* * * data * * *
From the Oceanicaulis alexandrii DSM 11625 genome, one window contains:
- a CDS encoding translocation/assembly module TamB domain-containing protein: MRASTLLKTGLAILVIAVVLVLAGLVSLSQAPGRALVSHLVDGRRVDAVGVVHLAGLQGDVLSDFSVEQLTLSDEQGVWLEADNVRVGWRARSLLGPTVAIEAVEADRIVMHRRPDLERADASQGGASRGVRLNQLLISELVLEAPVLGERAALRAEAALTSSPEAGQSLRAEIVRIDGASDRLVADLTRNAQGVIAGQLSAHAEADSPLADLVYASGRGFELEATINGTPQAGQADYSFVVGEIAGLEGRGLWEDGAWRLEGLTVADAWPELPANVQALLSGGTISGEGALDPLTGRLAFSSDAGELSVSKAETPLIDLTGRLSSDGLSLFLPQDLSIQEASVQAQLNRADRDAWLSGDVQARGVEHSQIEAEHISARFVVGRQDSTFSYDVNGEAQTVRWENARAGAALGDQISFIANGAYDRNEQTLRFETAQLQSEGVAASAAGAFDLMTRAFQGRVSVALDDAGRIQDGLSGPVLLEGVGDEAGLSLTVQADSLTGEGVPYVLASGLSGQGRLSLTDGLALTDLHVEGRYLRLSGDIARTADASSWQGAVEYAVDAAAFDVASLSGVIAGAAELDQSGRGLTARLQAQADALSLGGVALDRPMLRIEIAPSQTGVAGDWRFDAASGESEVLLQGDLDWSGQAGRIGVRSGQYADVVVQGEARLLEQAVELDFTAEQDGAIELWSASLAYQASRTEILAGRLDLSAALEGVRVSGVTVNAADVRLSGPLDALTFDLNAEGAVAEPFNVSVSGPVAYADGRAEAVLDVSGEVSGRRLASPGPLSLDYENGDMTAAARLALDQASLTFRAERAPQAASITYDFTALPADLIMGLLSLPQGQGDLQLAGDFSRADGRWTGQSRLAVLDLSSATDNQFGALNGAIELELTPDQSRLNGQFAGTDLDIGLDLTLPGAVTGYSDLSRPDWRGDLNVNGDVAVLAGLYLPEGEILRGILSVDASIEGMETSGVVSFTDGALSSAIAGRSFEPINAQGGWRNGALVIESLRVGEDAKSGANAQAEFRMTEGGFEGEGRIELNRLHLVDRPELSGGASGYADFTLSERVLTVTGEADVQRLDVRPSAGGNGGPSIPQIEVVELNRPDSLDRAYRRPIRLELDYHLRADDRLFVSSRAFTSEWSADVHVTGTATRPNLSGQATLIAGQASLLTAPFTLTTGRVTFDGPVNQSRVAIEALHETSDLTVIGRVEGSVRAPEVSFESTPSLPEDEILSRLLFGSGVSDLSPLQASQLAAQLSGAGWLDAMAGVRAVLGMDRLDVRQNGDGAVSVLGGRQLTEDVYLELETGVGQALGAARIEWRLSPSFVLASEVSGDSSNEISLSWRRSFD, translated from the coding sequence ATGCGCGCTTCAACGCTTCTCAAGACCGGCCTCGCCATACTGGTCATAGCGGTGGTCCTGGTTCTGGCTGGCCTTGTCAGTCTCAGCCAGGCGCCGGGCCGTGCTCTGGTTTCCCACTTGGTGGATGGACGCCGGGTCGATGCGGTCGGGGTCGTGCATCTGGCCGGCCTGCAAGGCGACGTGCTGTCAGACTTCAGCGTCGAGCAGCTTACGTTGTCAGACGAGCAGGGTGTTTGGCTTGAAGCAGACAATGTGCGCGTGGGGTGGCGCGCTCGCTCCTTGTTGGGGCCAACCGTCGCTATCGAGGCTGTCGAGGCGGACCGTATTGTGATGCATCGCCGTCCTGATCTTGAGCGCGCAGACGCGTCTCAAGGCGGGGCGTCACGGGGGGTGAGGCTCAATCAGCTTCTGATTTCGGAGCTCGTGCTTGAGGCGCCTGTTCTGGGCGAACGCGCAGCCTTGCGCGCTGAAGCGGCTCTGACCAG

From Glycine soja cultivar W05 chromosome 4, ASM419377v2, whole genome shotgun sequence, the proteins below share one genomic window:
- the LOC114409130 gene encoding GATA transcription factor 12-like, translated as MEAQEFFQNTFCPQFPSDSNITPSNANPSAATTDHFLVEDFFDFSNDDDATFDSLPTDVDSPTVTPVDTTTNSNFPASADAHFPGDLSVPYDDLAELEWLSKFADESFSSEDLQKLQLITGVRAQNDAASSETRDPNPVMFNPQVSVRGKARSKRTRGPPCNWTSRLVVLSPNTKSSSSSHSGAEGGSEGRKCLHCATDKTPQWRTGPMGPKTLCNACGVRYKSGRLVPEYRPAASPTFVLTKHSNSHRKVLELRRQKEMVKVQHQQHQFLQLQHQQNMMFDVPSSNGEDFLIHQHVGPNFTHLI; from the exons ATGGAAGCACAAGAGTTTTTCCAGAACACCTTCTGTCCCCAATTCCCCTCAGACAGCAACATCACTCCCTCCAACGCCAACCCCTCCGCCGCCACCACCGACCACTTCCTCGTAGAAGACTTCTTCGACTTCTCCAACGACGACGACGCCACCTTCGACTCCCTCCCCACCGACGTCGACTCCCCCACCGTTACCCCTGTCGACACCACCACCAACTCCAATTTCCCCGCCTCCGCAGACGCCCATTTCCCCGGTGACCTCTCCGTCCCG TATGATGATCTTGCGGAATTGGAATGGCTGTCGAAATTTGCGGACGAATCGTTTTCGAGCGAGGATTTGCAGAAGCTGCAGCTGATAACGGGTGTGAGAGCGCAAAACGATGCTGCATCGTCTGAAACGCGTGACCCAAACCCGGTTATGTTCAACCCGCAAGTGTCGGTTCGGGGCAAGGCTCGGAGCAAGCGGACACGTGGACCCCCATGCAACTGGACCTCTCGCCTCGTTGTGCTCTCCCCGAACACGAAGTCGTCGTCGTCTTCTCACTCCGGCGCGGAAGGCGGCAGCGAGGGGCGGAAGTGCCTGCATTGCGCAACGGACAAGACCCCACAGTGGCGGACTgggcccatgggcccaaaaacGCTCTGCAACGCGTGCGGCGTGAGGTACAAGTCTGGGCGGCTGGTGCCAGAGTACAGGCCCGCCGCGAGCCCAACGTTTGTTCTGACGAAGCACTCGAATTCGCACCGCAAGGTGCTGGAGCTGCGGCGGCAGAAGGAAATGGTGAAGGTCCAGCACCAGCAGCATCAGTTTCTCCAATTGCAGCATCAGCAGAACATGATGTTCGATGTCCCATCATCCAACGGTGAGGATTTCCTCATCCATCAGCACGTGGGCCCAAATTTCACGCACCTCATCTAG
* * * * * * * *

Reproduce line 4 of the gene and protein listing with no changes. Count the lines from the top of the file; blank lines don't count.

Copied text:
- the LOC114409130 gene encoding GATA transcription factor 12-like, translated as MEAQEFFQNTFCPQFPSDSNITPSNANPSAATTDHFLVEDFFDFSNDDDATFDSLPTDVDSPTVTPVDTTTNSNFPASADAHFPGDLSVPYDDLAELEWLSKFADESFSSEDLQKLQLITGVRAQNDAASSETRDPNPVMFNPQVSVRGKARSKRTRGPPCNWTSRLVVLSPNTKSSSSSHSGAEGGSEGRKCLHCATDKTPQWRTGPMGPKTLCNACGVRYKSGRLVPEYRPAASPTFVLTKHSNSHRKVLELRRQKEMVKVQHQQHQFLQLQHQQNMMFDVPSSNGEDFLIHQHVGPNFTHLI; from the exons ATGGAAGCACAAGAGTTTTTCCAGAACACCTTCTGTCCCCAATTCCCCTCAGACAGCAACATCACTCCCTCCAACGCCAACCCCTCCGCCGCCACCACCGACCACTTCCTCGTAGAAGACTTCTTCGACTTCTCCAACGACGACGACGCCACCTTCGACTCCCTCCCCACCGACGTCGACTCCCCCACCGTTACCCCTGTCGACACCACCACCAACTCCAATTTCCCCGCCTCCGCAGACGCCCATTTCCCCGGTGACCTCTCCGTCCCG TATGATGATCTTGCGGAATTGGAATGGCTGTCGAAATTTGCGGACGAATCGTTTTCGAGCGAGGATTTGCAGAAGCTGCAGCTGATAACGGGTGTGAGAGCGCAAAACGATGCTGCATCGTCTGAAACGCGTGACCCAAACCCGGTTATGTTCAACCCGCAAGTGTCGGTTCGGGGCAAGGCTCGGAGCAAGCGGACACGTGGACCCCCATGCAACTGGACCTCTCGCCTCGTTGTGCTCTCCCCGAACACGAAGTCGTCGTCGTCTTCTCACTCCGGCGCGGAAGGCGGCAGCGAGGGGCGGAAGTGCCTGCATTGCGCAACGGACAAGACCCCACAGTGGCGGACTgggcccatgggcccaaaaacGCTCTGCAACGCGTGCGGCGTGAGGTACAAGTCTGGGCGGCTGGTGCCAGAGTACAGGCCCGCCGCGAGCCCAACGTTTGTTCTGACGAAGCACTCGAATTCGCACCGCAAGGTGCTGGAGCTGCGGCGGCAGAAGGAAATGGTGAAGGTCCAGCACCAGCAGCATCAGTTTCTCCAATTGCAGCATCAGCAGAACATGATGTTCGATGTCCCATCATCCAACGGTGAGGATTTCCTCATCCATCAGCACGTGGGCCCAAATTTCACGCACCTCATCTAG